19 “After a long time the master of those servants returned and settled accounts with them. 20 The man who had received the five talents brought the other five. ‘Master,’ he said, ‘you entrusted me with five talents. See, I have gained five more.’ 

 21 “His master replied, ‘Well done, good and faithful servant! You have been faithful with a few things; I will put you in charge of many things. Come and share your master’s happiness!’ 

 22 “The man with the two talents also came. ‘Master,’ he said, ‘you entrusted me with two talents; see, I have gained two more.’ 

 23 “His master replied, ‘Well done, good and faithful servant! You have been faithful with a few things; I will put you in charge of many things. Come and share your master’s happiness!’ 

 24 “Then the man who had received the one talent came. ‘Master,’ he said, ‘I knew that you are a hard man, harvesting where you have not sown and gathering where you have not scattered seed. 25 So I was afraid and went out and hid your talent in the ground. See, here is what belongs to you.’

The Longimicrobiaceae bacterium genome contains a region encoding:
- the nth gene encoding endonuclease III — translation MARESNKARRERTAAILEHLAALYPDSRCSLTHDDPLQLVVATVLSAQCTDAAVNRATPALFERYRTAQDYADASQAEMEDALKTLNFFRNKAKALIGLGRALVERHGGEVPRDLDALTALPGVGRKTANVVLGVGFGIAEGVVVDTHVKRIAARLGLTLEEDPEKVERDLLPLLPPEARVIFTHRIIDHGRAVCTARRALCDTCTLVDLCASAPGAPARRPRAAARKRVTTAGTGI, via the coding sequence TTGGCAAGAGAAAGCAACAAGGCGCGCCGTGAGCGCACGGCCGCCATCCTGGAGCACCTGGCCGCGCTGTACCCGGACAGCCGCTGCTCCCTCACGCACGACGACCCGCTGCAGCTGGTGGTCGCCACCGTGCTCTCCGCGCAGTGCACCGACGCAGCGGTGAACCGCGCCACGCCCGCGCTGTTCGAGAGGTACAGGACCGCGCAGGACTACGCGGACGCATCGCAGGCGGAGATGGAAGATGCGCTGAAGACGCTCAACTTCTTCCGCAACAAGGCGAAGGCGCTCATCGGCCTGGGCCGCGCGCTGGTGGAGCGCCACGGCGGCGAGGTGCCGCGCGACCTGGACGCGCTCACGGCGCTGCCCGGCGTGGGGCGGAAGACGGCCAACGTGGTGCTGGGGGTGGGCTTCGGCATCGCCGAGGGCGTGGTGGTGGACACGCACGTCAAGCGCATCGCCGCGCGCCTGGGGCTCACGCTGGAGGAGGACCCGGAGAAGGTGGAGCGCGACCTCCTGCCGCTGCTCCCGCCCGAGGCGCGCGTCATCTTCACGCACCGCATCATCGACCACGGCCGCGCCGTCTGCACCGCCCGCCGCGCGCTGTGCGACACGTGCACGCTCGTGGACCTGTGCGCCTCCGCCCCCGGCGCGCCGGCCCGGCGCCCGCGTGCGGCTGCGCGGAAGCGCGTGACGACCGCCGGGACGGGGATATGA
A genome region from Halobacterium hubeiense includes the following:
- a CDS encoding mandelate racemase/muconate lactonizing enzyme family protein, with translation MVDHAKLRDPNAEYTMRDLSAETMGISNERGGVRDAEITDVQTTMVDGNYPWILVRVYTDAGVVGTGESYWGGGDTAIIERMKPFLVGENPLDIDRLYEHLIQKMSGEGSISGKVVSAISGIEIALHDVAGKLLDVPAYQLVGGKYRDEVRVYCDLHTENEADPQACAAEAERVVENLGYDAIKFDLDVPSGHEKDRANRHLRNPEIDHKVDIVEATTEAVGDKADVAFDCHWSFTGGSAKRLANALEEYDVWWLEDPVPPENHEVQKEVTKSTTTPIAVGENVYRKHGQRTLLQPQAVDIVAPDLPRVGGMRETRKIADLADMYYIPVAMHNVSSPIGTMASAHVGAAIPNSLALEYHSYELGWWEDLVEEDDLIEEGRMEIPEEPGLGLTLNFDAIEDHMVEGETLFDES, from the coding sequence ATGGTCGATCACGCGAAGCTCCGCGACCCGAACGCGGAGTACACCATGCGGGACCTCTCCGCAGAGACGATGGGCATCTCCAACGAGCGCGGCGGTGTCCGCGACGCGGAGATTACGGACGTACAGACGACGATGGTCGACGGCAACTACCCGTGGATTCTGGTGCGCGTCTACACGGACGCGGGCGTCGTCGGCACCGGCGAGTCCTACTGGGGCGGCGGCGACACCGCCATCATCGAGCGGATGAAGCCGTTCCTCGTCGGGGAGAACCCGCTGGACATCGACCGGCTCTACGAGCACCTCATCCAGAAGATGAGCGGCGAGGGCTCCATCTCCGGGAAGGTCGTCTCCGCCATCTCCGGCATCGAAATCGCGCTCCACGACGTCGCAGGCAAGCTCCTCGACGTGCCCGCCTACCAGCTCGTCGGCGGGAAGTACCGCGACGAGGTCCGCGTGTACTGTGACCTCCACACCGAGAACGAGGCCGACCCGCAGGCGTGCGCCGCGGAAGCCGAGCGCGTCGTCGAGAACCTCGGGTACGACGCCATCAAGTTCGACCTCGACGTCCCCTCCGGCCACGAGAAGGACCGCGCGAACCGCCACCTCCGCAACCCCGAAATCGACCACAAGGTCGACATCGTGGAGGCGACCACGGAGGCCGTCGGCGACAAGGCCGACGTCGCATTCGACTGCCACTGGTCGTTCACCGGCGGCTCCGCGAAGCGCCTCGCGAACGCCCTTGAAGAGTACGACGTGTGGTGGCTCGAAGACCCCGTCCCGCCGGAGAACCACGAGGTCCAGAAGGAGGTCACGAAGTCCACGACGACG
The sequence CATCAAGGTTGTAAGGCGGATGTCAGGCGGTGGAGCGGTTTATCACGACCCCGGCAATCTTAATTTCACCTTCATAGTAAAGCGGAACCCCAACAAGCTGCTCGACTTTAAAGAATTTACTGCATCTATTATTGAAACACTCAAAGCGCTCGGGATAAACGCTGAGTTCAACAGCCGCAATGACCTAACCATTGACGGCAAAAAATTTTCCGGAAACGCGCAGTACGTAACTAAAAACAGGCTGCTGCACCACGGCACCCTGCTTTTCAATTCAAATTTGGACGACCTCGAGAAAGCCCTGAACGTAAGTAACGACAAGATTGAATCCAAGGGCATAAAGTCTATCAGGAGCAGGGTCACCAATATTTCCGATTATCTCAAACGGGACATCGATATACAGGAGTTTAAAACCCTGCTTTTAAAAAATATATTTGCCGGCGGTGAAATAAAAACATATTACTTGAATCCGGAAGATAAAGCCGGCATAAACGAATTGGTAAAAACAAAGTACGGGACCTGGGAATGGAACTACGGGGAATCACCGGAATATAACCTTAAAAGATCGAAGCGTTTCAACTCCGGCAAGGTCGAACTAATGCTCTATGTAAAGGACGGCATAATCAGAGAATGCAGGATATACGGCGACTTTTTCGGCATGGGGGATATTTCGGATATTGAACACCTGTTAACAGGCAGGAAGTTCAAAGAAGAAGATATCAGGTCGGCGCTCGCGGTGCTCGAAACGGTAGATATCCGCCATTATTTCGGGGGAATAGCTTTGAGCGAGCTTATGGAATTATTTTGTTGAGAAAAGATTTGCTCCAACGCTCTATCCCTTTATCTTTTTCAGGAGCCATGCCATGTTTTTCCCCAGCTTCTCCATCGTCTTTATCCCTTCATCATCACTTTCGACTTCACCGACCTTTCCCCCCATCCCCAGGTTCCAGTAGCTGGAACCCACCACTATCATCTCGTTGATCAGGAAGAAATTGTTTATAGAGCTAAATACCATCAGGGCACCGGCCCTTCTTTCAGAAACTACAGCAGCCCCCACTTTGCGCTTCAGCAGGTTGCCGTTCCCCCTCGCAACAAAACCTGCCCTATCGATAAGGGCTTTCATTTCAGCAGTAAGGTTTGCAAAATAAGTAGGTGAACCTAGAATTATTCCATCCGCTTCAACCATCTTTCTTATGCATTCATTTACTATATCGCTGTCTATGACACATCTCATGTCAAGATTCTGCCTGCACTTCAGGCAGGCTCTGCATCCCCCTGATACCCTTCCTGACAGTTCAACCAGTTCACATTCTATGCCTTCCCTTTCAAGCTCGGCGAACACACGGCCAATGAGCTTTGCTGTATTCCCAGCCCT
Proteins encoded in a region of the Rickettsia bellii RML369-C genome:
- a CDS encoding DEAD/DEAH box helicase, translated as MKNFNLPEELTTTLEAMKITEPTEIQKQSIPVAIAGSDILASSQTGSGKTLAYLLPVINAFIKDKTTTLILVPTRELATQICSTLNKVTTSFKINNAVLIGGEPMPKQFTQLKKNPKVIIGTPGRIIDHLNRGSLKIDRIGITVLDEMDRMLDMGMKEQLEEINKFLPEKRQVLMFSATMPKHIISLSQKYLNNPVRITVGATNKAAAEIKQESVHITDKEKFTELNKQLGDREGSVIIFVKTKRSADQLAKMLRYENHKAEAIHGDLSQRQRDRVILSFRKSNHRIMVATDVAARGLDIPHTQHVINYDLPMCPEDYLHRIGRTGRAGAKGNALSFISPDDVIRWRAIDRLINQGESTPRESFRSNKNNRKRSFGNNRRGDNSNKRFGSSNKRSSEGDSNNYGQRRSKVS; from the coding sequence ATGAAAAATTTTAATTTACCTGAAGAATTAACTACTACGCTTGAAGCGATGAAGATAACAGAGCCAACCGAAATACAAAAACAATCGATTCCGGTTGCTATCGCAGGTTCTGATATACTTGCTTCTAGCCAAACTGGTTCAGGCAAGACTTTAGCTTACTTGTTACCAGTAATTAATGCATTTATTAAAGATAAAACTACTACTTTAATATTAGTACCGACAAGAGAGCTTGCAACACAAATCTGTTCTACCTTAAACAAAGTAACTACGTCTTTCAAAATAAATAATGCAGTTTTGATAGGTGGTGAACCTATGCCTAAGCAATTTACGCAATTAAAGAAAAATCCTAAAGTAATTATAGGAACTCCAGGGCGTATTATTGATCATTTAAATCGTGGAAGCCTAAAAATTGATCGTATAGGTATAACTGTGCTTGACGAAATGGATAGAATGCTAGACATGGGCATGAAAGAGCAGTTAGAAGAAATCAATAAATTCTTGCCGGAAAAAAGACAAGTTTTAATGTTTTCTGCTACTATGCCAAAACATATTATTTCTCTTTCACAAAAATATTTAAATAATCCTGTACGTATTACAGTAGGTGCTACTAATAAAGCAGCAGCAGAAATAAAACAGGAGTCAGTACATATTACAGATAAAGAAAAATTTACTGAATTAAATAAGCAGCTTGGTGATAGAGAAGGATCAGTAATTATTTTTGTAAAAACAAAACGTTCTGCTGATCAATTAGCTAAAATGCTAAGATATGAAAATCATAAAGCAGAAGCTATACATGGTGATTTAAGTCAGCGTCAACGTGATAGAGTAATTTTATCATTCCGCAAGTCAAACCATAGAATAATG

26 “His master replied, ‘You wicked, lazy servant! So you knew that I harvest where I have not sown and gather where I have not scattered seed? 27 Well then, you should have put my money on deposit with the bankers, so that when I returned I would have received it back with interest. 

 28 “ ‘Take the talent from him and give it to the one who has the ten talents. 29 For everyone who has will be given more, and he will have an abundance. Whoever does not have, even what he has will be taken from him. 30 And throw that worthless servant outside, into the darkness, where there will be weeping and gnashing of teeth. Matthew 25:14-30

 Before I even talk about this parable of Jesus you need to know that this is in a section of Matthew where Jesus is talking about the end times, judgment and the afterlife. This parable reminds us that our actions today (this life) have ramifications for our tomorrow (the afterlife).